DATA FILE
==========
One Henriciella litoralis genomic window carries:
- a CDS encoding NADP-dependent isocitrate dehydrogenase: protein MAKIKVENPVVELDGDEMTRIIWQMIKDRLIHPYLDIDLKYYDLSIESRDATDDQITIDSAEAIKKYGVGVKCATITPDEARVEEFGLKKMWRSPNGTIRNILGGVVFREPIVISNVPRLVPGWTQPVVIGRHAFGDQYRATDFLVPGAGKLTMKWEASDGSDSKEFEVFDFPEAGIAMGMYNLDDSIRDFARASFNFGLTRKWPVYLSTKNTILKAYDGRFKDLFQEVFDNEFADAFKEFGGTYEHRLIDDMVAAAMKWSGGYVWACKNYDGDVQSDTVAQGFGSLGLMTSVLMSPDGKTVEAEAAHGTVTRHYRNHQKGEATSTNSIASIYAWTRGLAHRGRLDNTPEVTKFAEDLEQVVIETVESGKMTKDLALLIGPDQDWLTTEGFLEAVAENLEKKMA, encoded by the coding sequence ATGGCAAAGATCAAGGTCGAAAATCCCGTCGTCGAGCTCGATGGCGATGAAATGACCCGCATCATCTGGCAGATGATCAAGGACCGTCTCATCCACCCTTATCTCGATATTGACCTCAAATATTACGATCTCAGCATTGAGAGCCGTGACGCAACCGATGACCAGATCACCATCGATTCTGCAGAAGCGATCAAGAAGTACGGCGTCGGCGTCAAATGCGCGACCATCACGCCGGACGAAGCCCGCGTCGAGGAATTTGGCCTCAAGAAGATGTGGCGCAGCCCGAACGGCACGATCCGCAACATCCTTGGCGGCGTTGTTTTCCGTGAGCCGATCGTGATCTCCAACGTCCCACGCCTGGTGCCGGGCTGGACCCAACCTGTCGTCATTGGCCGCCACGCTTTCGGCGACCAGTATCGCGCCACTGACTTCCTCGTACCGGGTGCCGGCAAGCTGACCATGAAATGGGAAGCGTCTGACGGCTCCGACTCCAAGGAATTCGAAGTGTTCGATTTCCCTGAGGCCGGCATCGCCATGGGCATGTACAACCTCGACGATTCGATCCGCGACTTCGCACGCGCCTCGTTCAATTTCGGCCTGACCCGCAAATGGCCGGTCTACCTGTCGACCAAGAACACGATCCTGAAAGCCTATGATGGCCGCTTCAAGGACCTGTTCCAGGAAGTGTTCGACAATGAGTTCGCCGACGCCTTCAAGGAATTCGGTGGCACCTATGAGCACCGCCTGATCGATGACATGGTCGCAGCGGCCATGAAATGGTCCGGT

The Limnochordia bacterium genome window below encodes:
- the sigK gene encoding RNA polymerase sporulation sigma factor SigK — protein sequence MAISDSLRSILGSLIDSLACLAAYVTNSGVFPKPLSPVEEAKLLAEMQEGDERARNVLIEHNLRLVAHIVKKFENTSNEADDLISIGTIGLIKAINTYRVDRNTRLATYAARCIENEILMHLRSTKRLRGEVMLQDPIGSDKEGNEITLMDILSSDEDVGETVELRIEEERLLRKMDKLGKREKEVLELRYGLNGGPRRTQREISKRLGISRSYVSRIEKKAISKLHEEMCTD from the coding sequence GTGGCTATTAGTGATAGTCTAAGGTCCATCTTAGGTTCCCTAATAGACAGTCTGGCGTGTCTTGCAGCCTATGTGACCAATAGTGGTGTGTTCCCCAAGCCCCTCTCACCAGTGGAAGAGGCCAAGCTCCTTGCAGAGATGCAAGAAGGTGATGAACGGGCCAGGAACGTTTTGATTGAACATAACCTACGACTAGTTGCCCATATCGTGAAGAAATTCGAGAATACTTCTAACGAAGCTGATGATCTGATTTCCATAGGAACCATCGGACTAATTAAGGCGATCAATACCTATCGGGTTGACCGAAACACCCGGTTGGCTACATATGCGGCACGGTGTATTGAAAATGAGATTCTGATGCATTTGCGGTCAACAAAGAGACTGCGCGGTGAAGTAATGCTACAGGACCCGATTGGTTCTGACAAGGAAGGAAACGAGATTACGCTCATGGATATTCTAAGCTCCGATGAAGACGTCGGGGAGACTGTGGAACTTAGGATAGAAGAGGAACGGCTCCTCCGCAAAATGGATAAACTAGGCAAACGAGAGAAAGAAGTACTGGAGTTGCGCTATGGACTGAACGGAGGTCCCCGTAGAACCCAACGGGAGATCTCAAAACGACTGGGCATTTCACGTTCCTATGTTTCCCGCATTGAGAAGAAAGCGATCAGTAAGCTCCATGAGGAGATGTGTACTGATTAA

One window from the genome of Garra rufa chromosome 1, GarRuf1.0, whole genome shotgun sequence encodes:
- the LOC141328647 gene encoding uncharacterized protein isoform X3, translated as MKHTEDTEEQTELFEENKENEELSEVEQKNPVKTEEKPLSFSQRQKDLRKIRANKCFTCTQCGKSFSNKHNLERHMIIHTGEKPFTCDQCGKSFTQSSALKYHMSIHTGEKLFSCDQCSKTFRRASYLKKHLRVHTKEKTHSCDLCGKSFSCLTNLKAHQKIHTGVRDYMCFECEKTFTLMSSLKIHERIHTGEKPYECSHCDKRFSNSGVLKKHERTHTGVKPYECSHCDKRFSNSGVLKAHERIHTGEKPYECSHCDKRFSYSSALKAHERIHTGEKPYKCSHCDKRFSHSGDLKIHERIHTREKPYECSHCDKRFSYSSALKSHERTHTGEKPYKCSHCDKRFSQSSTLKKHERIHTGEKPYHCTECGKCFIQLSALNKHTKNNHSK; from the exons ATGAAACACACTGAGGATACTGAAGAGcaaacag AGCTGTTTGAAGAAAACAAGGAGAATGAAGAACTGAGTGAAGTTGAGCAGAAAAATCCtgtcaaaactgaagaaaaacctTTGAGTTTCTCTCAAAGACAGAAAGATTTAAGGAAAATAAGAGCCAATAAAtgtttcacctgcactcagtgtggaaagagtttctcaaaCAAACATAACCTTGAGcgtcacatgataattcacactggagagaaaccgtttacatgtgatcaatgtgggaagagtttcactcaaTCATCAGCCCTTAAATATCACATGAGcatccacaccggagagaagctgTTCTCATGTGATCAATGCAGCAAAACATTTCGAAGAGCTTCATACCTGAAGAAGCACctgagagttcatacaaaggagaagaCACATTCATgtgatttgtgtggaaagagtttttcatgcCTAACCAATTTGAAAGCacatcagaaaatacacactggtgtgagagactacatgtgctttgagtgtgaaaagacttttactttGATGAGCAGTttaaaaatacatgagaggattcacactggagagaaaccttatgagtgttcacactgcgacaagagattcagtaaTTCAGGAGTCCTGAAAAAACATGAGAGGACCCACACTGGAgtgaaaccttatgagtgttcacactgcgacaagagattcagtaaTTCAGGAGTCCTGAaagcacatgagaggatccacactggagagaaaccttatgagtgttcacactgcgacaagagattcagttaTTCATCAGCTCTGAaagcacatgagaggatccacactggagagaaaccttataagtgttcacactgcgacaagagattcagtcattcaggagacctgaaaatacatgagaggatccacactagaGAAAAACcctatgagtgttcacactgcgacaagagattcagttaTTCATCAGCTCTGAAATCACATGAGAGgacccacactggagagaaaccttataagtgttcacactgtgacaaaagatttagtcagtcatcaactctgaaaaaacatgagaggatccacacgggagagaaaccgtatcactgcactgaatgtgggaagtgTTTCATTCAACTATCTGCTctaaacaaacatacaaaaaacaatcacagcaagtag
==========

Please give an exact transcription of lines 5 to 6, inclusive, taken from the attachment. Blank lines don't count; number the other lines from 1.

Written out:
One window from the genome of Garra rufa chromosome 1, GarRuf1.0, whole genome shotgun sequence encodes:
- the LOC141328647 gene encoding uncharacterized protein isoform X3, translated as MKHTEDTEEQTELFEENKENEELSEVEQKNPVKTEEKPLSFSQRQKDLRKIRANKCFTCTQCGKSFSNKHNLERHMIIHTGEKPFTCDQCGKSFTQSSALKYHMSIHTGEKLFSCDQCSKTFRRASYLKKHLRVHTKEKTHSCDLCGKSFSCLTNLKAHQKIHTGVRDYMCFECEKTFTLMSSLKIHERIHTGEKPYECSHCDKRFSNSGVLKKHERTHTGVKPYECSHCDKRFSNSGVLKAHERIHTGEKPYECSHCDKRFSYSSALKAHERIHTGEKPYKCSHCDKRFSHSGDLKIHERIHTREKPYECSHCDKRFSYSSALKSHERTHTGEKPYKCSHCDKRFSQSSTLKKHERIHTGEKPYHCTECGKCFIQLSALNKHTKNNHSK; from the exons ATGAAACACACTGAGGATACTGAAGAGcaaacag AGCTGTTTGAAGAAAACAAGGAGAATGAAGAACTGAGTGAAGTTGAGCAGAAAAATCCtgtcaaaactgaagaaaaacctTTGAGTTTCTCTCAAAGACAGAAAGATTTAAGGAAAATAAGAGCCAATAAAtgtttcacctgcactcagtgtggaaagagtttctcaaaCAAACATAACCTTGAGcgtcacatgataattcacactggagagaaaccgtttacatgtgatcaatgtgggaagagtttcactcaaTCATCAGCCCTTAAATATCACATGAGcatccacaccggagagaagctgTTCTCATGTGATCAATGCAGCAAAACATTTCGAAGAGCTTCATACCTGAAGAAGCACctgagagttcatacaaaggagaagaCACATTCATgtgatttgtgtggaaagagtttttcatgcCTAACCAATTTGAAAGCacatcagaaaatacacactggtgtgagagactacatgtgctttgagtgtgaaaagacttttactttGATGAGCAGTttaaaaatacatgagaggattcacactggagagaaaccttatgagtgttcacactgcgacaagagattcagtaaTTCAGGAGTCCTGAAAAAACATGAGAGGACCCACACTGGAgtgaaaccttatgagtgttcacactgcgacaagagattcagtaaTTCAGGAGTCCTGAaagcacatgagaggatccacactggagagaaaccttatgagtgttcacactgcgacaagagattcagttaTTCATCAGCTCTGAaagcacatgagaggatccacactggagagaaaccttataagtgttcacactgcgacaagagattcagtcattcaggagacctgaaaatacatgagaggatccacactagaGAAAAACcctatgagtgttcacactgcgacaagagattcagttaTTCATCAGCTCTGAAATCACATGAGAGgacccacactggagagaaaccttataagtgttcacactgtgacaaaagatttagtcagtcatcaactctgaaaaaacatgagaggatccacacgggagagaaaccgtatcactgcactgaatgtgggaagtgTTTCATTCAACTATCTGCTctaaacaaacatacaaaaaacaatcacagcaagtag